Configuring Cisco PIX 501 for VPN

Posted on 2004-11-18
Last Modified: 2013-11-16
I'm attempting to set up what I normally would consider a simple VPN using the PIX 501.  I tried running through the "VPN Wizard" and got thoroughly confused so it's time to pose the question to you.

I'm setting this up for a small business with about 10 remote users.  All clients are running Windows XP Pro SP2 and using the Cisco VPN Client v. 4.0.5.  The business has one Windows 2003 Domain controller that also doubles as an Exchange Server 2003.  With your help I've been able to allow OWA and SMTP mail through to the internal server, but need help setting up the VPN so the remote clients can access their network files, printers, etc from anywhere.

I want the VPN users to dynamically be assigned private (internal) addresses on the LAN and need them to be able to search AD resources, shares, etc.  Additionally they need to be able to access the public internet while simultaneously accessing the private network resources.

Some specifics:

Internal server IP:
PIX External IP:
internal domain name - x.corp
NETBIOS domain name - x-corp (some of this is likely irrelevant to the configuration, but just want to be specific)

Wasn't sure if XP SP2 would present any "gotchas" either.

Question by:yert69
    LVL 79

    Accepted Solution

    Here's the reference link:

    Your config will look something like this. Notice I have used the link only as a guide and added a few entries.

      access-list 101 permit ip
      access-list 102 permit ip
    /- yes, I know all acls are identical. Each will be applied to a separate process

      ip local pool VPNPOOL
      nat (inside) 0 access-list 101
      sysopt connection permit-ipsec
      crypto ipsec transform-set MYSET esp-3des esp-md5-hmac
      crypto dynamic-map dynmap 10 set transform-set MYSET
      crypto map mymap 10 ipsec-isakmp dynamic dynmap

      crypto map mymap interface outside
      isakmp enable outside
      isakmp identity address
      isakmp nat-traversal 30
      isakmp policy 10 authentication pre-share
      isakmp policy 10 encryption 3des
      isakmp policy 10 hash md5
      isakmp policy 10 group 2
     isakmp policy 10 lifetime 86400
    vpngroup VPNUSERS address-pool ippool
    vpngroup VPNUSERS dns-server 192.168.1.x
    vpngroup VPNUSERS wins-server 192.168.1.z
    vpngroup VPNUSERS default-domain x.corp
    vpngroup VPNUSERS idle-time 1800
    vpngroup VPNUSERS password ********
    vpngroup VPNUSERS split-tunnel 102
    vpngroup VPNUSERS split-dns x.corp

    Some GOTCHA's...
    1) using 192.168.1.x as the inside LAN will give you some headaches. Go get yourself a big bottle of pain meds now. Why? Because if your intent is to support remote users, and these users have broadband at home with a router, chances are very high that their home local LAN will also be 192.168.1.x. They will be able to establish a VPN connection, but will not be able to send any traffic over the tunnel.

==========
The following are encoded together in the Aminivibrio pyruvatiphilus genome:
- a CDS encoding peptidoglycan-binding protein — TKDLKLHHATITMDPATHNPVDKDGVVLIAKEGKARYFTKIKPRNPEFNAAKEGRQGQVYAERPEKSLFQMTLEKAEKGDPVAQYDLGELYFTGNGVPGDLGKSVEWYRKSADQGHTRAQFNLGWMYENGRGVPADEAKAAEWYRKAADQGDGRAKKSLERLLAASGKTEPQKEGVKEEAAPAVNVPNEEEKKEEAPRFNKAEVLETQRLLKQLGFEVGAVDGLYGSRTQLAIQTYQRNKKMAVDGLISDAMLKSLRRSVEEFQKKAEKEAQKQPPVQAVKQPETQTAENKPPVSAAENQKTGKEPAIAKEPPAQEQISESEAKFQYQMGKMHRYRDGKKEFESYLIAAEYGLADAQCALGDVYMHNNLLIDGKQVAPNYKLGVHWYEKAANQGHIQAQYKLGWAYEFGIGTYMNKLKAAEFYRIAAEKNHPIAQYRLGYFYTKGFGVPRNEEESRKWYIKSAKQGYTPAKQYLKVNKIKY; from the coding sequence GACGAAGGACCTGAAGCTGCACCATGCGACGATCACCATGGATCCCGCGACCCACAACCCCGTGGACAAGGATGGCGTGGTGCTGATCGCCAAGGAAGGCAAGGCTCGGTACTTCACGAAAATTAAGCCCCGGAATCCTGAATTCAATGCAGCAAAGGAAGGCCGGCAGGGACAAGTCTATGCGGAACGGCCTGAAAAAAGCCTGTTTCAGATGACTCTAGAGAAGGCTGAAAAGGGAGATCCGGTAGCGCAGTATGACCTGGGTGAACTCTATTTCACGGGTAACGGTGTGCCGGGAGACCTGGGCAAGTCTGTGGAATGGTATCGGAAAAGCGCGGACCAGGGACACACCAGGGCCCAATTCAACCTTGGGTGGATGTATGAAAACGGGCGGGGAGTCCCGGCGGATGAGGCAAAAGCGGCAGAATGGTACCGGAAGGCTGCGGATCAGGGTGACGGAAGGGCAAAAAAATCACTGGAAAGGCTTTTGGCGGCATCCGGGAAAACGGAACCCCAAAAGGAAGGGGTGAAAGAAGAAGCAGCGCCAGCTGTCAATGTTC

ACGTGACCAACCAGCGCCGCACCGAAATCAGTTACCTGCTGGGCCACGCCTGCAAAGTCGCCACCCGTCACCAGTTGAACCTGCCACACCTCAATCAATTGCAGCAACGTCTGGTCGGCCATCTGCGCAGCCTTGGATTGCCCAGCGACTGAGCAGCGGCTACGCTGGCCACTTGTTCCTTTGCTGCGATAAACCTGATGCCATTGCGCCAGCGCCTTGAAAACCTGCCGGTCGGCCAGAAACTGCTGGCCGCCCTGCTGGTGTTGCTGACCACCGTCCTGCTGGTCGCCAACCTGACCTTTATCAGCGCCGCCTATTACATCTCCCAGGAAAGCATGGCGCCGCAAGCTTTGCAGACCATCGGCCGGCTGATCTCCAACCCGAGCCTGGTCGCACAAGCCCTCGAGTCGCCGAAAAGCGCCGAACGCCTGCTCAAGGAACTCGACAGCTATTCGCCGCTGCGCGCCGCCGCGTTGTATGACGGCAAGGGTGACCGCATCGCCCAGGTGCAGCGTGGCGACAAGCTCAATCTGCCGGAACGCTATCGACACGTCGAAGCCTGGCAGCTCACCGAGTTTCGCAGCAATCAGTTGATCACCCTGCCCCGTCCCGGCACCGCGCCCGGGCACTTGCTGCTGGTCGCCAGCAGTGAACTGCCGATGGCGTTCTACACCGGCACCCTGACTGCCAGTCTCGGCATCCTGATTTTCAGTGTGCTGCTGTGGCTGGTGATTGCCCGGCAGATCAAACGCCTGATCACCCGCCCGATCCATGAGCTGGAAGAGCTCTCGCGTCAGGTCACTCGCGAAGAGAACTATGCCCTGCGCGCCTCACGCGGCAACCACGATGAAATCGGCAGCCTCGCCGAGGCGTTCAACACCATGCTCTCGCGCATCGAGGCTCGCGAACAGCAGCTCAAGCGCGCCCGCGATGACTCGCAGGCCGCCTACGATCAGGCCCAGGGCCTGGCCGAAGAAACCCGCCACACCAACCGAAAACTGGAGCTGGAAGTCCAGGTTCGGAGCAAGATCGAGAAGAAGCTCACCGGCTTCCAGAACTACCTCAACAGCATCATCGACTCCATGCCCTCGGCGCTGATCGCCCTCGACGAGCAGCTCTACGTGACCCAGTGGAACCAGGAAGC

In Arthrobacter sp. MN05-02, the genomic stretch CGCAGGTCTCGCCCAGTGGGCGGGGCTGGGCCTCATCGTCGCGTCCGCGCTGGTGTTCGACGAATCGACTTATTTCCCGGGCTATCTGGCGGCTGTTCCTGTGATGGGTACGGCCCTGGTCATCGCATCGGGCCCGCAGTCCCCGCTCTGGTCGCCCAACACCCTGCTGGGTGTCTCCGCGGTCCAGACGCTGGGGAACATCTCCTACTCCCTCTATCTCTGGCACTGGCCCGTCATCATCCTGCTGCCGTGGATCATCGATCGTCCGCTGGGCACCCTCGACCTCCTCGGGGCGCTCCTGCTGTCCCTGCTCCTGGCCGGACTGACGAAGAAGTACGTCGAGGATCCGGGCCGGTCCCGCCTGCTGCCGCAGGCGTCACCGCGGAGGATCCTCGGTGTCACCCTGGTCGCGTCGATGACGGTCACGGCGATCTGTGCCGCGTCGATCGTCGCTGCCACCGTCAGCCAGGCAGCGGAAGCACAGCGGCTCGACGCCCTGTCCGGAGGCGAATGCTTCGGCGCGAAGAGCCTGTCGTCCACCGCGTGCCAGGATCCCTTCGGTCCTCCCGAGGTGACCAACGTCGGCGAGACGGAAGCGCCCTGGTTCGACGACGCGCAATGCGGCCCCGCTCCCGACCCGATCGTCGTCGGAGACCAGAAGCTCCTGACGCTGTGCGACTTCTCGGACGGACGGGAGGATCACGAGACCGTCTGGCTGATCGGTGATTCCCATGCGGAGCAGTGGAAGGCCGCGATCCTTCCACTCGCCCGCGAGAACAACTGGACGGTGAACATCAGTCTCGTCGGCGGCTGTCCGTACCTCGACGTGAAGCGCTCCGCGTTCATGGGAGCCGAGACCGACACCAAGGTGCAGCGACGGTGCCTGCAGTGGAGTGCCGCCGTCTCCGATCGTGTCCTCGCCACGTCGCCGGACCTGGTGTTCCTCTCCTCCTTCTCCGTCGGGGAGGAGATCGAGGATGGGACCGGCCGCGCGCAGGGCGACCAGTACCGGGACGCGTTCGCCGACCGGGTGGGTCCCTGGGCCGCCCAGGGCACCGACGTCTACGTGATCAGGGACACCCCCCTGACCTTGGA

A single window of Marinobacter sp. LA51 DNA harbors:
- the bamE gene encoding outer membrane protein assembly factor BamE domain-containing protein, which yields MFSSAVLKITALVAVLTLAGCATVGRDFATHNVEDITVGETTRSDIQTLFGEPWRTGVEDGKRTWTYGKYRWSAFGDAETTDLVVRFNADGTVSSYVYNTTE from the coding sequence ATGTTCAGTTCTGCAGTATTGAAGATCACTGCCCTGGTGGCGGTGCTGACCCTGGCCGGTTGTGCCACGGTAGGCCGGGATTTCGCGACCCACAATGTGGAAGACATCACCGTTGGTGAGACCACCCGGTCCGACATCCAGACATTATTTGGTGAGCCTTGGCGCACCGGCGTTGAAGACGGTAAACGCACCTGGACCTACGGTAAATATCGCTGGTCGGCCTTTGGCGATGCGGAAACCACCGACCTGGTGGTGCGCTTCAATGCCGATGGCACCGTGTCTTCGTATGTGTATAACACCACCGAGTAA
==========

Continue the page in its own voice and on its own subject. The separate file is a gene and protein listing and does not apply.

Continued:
2) NetBios broadcasts don't cross the VPN tunnel. Using WINS is highly suggested, or use a LMHOSTS and/or HOSTS file on each client.
    LVL 12

    Expert Comment

    lrmoore I would like to discuss something personal with you if you dont mind.. Please email and I will let you know what Im talking about...

    Author Comment

    I am not actually using 192.168.1.x for the private addresses, just used it for example.  I realize that WOULD be a nightmare.

    If I use WINS will I need to allow anything else through the PIX?

    Would you be able to explain the purpose of some (or all) of the config?  I'm especially about the access-list lines and the 192.168.2.x part of the command in particular.  
    LVL 79

    Expert Comment

    I'll try..The document in the link provides more details...

    /-- setup pool of IP's for the VPN clients, not the same as your local LAN:
     ip local pool VPNPOOL

    /-- first access-list is applied to nat 0 - to bypass NAT between your local LAN and the VPN POOL addresses
     access-list 101 permit ip
     nat (inside) 0 access-list 101

    /-- second acl is applied to the VPN client for split-tunneling. Without this, your requirement for the client to continue normal internet browsing would not be possible..
      access-list 102 permit ip
      vpngroup VPNUSERS split-tunnel 102

    >If I use WINS will I need to allow anything else through the PIX?
    No, but I did forget one line in my first post. You'll need to add this:
        sysopt  connection permit-ipsec
    That command basically permits all traffic between local LAN and VPN clients.

    Author Comment

    One more question . . .

    Can I set the VPNPOOL to assign a DNS server?  If so, couldn't I specify one on the private network and thus have name resolution on Active Directory?  The forwarders on that DNS server would then take care of internet requests, right?  I'm asking because I'm not sure about this.  
    LVL 79

    Expert Comment

    Yes, that's what this line is for:
    >vpngroup VPNUSERS dns-server 192.168.1.x

    LVL 79

    Expert Comment

    How's it going? Have you found a solution? Do you need more information?
    Can you close this question?

    Thanks for attending to this long-forgotten question.


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